The history of the Visual Computing Lab of CNR-ISTI began more than 25 years ago, with the friendship and collaboration of Claudio Montani (formerly CNR-IEI, now CNR-ISTI Director) and Roberto Scopigno (formerly CNR-CNUCE, now head of the VClab).
We have initially focused on scientific visualization, then moved to geometry processing, multiresolution representation / visualization, deformable models, 3D digitization, texturing and mesh parameterization.
Currently, our main application domain is Cultural Heritage (that is a rather natural choice since we live in Tuscany), including virtual museums, restoration, documentation and rapid reproduction.
Only a minority of the lab members have permanent positions, most of members' salaries are paid by several research projects (EC, Regional and National funds).
Research activity has been recently organized under three main threads:
This branch focuses on interactive algorithms and applications for Computer Graphics, mainly focusing on real-time rendering constraints, with the term rendering intended in a broad sense (photorealistic, massive data management, ad-hoc solutions for specific presentation purposes). Solutions are designed for both desktop and mobile devices; the design of multiresolution data management solutions is a basic resource for many projects in this strand. more...
This thread is focused on the use of cutting-edge Computer Graphics for the support of Cultural Heritage. This includes not only the presentation of artifacts to the public, but also the development, experimentation and dissemination of new algorithms and tools to help the experts (art historians, restorers, archeologists) in their everyday work. more...
Geometry Processing trend includes methodologies for shape analysis and characterization, mesh parametrization and its applications.
First, we aim to apply such techniques for re-meshing, compression and visualization. This includes quadrilateral mesh generation (useful in the entertainment industry, architectural modeling more...
Apr 21th, 2015
The VCG lab, as a partner of the European project Iperion, made the 3D reconstruction of the rock-cut church of S. Angelo, Mottola (TA), ITALY.The structure develops on two underground floors both divided into three still well-preserved frescoed naves. The lower floor was primarily used as a burial crypt as evidenced by the presence of several graves, lined up on the floor, and a chapel, which served as a cell for the guardian monk. Aims of the campaign were the acquisition of an accurate three-dimensional model for the metrical analysis combined with a good photographic documentation about the conservation state of some frescoes. But don't worry, you'll soon experience the thrill to visit this amazing crypt with the virtual navigation!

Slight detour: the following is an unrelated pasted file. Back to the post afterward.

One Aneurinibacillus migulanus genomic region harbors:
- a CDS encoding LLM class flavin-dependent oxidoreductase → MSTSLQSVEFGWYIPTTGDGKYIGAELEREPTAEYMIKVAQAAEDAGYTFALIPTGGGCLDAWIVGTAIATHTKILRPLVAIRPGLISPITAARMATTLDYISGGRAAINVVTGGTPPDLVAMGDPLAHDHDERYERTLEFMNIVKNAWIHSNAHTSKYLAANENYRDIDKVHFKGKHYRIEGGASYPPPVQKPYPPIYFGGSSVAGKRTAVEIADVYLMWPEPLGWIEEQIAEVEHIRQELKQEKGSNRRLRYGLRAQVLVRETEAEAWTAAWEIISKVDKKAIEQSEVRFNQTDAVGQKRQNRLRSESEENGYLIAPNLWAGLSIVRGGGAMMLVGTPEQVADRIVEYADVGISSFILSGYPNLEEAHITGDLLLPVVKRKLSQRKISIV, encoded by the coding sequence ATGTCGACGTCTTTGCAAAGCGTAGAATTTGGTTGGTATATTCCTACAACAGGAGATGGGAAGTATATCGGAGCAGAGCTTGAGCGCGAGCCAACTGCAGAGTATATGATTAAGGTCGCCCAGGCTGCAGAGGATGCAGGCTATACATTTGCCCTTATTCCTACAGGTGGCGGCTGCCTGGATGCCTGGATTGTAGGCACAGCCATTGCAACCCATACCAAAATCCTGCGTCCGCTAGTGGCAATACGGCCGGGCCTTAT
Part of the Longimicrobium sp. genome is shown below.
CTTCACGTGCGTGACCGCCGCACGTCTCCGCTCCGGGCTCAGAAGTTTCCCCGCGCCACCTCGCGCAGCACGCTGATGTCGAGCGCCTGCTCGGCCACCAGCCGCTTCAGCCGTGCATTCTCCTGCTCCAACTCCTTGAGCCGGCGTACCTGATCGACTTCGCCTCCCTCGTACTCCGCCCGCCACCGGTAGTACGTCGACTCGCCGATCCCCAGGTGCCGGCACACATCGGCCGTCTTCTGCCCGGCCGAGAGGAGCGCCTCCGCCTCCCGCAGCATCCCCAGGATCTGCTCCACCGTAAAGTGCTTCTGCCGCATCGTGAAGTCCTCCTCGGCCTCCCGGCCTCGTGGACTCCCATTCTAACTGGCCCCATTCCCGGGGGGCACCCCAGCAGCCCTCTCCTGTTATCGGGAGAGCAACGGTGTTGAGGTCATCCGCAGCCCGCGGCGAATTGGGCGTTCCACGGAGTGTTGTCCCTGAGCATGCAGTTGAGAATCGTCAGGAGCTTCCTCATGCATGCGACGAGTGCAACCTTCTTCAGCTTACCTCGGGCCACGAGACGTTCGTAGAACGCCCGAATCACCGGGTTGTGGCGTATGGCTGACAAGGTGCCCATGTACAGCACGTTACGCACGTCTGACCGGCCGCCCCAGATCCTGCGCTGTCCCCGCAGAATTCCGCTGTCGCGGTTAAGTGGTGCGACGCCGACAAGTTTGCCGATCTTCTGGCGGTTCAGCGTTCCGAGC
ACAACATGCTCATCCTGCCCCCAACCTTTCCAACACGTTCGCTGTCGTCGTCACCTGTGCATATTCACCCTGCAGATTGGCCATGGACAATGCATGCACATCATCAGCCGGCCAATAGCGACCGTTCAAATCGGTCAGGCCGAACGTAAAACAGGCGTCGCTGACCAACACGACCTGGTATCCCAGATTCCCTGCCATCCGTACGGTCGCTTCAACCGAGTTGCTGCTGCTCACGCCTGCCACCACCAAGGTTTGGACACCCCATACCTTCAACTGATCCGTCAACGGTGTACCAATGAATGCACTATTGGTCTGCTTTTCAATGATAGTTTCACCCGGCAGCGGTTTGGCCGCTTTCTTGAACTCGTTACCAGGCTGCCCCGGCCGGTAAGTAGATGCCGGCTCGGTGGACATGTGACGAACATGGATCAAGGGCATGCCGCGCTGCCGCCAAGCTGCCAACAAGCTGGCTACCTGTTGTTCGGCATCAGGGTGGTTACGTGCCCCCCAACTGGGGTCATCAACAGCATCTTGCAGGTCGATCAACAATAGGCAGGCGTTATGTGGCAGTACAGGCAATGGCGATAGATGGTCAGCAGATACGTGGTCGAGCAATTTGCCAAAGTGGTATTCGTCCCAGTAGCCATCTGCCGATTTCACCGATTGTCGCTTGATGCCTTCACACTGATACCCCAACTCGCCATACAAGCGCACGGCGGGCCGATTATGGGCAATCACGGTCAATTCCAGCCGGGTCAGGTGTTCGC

Apr 21th, 2015
The VClab lab, as a partner of the European project Iperion, took part in conservation-oriented analysis of 'The Alexander Mosaic' preserved at the National Archaeological Museum of Naples. The artwork, portraying the battle of Issus between Alexander the Great and Darius III, was discovered in 1831 in Pompeii on the floor inside the House of the Faun, measures 582 × 313 cm and consists of about one and a half million tiny polychrome tiles next to 4 mm of side.The Vcg lab created the three-dimensional model of the mosaic using a structured light scanner. The surface in question, glossy, flat and very smooth, has required the acquisition of a large amount of data.
Apr 21th, 2015
The preliminary results of the ACM SIGGRAPH 2015 selection process has been recently announced. Three submissions from Visual Computing Lab have been conditionally accepted. This would be an excellent result, since SIGGRAPH is the premier worldwide event in computer graphics and visual technologies, with an extremely tough selective process.Let us wait for the final acceptation to disclose the title and authors of these works. Those submission are on Geometry Processing (Digital Fabrication e Interactive 3D Modeling for Entertainement Industry). Stay tuned...